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HEADLINES

President Iajuddin Ahmed: Restore Faith in Bangladesh Justice, Drop Choudhury Case

President Iajuddin Ahmed: Restore Faith in

Bangladesh Justice, Drop Choudhury Case

Dr. Richard L. Benkin writes from USA                                    

The assumption of the Caretaker government under President Iajuddin Ahmed provides Bangladesh with a small window of opportunity to repair the damage done to it over the past several years by the outgoing BNP government.  Effective action even within the Caretaker’s limited powers can also prevent terrible consequences to the Bangladeshi people that are now in the offing due to the previous government’s decision to throw Bangladesh’s lot in with the most radical elements in the Muslim world.

In large part these consequences are likely to come from the United States, which imports 70 percent of Bangladeshi garments and related goods; but similar concerns are being voiced now in such places as Canada, Britain and the European Union, Australia, and elsewhere.  But President Iajuddin Ahmed and his government can correct that with a considered, rational, unbiased, and unafraid analysis of the facts.

Mr. President, your predecessors have been unsuccessful in their attempts to convince the world that Bangladesh is resolute in opposing terrorists. In fact, their actions in that respect vary so from their words that government assurances and sporadic arrests are seen as cynical and disingenuous in Washington and other capitals.  You, sir, respectfully can change that.  Former members of the BNP government lamely tried to defend their actions by citing their fear of “how the radical will react” to justify inaction in the face of terrorist attacks against Bangladesh and Bangladesh jurisprudence.  The Caretaker government does not have to worry about radical Islamists bolting from a nationally destructive coalition; nor does it have to worry about votes in January (another excuse offered by former government officials).  The best way for the Caretaker to correct this course is to state clearly that it will not be working with or appeasing those whose stated aims are the destruction of Bangladeshi democracy, the imposition of Sharia, and eternal jihad; or to re-make Bangladesh in the image of failed Taliban-like states.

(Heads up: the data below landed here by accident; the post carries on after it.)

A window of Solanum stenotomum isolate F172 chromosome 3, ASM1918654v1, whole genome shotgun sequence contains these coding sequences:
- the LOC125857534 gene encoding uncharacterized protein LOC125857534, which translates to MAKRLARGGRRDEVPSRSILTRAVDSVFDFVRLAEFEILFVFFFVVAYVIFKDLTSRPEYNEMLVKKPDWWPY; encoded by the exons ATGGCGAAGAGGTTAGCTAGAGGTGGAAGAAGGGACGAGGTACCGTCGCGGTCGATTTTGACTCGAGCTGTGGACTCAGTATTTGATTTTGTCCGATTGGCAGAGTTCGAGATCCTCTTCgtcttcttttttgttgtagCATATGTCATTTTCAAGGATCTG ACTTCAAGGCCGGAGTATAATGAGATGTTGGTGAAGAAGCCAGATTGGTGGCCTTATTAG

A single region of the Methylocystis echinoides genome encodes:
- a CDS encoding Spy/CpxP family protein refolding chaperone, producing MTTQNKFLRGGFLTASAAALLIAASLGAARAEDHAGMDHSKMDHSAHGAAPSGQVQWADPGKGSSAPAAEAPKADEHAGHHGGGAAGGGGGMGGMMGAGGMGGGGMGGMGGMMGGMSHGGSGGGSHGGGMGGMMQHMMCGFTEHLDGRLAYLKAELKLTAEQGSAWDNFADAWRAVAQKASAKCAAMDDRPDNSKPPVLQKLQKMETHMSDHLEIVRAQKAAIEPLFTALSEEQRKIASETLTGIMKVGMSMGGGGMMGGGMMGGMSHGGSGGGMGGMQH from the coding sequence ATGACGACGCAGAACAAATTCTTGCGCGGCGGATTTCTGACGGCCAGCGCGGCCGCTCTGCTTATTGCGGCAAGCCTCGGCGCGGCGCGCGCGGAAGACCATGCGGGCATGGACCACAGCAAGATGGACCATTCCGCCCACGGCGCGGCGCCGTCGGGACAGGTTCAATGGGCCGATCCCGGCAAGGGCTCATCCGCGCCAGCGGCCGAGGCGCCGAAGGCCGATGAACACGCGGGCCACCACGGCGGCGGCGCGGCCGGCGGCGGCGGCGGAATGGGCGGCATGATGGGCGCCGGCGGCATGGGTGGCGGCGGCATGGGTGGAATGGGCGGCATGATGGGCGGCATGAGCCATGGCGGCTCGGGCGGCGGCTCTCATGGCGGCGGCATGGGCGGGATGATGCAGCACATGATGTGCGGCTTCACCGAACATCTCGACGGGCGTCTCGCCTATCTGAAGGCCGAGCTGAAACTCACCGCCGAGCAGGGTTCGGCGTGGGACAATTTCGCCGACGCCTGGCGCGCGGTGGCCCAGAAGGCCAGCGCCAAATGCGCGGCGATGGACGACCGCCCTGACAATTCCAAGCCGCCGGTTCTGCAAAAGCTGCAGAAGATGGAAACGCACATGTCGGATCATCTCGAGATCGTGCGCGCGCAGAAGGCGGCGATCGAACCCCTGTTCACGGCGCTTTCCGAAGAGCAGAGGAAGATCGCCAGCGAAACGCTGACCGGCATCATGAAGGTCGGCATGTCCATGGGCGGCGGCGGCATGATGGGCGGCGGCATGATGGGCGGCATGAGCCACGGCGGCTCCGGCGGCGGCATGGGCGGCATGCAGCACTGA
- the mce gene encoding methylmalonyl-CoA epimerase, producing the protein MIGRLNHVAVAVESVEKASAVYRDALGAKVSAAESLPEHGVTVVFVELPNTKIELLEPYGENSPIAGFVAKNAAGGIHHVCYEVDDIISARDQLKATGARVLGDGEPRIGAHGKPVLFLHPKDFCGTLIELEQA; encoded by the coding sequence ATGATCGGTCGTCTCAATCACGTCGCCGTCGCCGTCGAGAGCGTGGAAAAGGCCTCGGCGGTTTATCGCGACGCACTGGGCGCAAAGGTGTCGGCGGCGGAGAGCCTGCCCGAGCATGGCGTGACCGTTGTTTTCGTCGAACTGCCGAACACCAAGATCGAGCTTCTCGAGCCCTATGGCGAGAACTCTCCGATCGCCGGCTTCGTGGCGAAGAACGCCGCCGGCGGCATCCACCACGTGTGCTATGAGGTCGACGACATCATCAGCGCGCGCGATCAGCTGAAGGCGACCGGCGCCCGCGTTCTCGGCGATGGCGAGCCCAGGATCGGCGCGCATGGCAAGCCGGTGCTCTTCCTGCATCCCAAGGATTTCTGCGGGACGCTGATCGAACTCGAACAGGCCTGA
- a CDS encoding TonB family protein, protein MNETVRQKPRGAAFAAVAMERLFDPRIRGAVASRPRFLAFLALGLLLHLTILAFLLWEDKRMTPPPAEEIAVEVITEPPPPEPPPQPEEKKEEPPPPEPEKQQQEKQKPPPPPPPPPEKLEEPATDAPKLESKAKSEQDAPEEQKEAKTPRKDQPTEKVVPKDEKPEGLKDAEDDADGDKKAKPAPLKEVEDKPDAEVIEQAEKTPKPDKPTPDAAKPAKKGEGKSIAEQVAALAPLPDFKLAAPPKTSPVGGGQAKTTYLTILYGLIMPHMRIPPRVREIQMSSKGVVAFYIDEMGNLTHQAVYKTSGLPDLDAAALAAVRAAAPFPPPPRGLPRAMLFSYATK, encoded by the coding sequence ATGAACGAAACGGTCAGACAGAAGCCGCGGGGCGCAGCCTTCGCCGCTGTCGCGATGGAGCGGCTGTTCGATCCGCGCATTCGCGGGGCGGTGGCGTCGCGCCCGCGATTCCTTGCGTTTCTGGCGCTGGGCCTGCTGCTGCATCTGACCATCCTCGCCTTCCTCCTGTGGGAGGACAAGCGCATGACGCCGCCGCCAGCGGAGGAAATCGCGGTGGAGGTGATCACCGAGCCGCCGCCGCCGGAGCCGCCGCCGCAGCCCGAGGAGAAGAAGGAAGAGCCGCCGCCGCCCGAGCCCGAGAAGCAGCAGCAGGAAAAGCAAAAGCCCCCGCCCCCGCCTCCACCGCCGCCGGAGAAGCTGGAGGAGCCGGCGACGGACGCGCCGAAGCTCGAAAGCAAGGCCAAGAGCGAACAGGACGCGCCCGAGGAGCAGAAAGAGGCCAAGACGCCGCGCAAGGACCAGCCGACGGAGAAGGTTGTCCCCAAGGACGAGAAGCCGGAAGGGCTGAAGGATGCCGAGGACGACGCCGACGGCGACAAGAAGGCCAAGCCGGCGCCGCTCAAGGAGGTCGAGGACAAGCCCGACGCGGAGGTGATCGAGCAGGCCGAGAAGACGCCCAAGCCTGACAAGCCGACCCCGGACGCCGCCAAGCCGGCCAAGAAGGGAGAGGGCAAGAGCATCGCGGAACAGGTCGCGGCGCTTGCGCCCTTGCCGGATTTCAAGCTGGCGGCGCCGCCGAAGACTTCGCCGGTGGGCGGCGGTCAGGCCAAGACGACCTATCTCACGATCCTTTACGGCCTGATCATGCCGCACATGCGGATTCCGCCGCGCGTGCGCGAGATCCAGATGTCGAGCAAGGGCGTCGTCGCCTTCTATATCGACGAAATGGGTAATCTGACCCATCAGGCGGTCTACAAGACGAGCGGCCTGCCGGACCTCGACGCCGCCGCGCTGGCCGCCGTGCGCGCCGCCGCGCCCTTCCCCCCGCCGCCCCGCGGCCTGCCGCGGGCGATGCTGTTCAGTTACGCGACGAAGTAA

Mr. President, your predecessors have threatened $63 million in annual US aid by refusing to drop Sedition, Treason, and Blasphemy charges against Weekly Blitz editor and publisher Salah Uddin Shoaib Choudhury.  Begun in the dark of night and expected to remain hidden from the rest of the world, this unrepentant travesty of justice has continued to garner more and more attention in world capitals and in major US (and soon other) media.  That numerous officials of the former government admitted that there is no basis to the charges now heightens the growing world demand to drop them.  That the defense is not allowed even to present witnesses on its own behalf in such a high profile trial highlights injustice as opposed to justice in the Bangladeshi legal system.  That the US embassy sent an observer to the trial who sat with Shoaib’s defense attorney further indicated the position being taken by that power.  That a judge with suspected JMB ties has sole discretion over Shoaib’s fate once again shines a spotlight on both injustice and the growing power of those whose goal is to undermine freedom everywhere.  The best way for the Caretaker to correct this growing international incident is to drop the charges before world bodies impose international jurisdiction over the matter (as was proposed previously in other cases).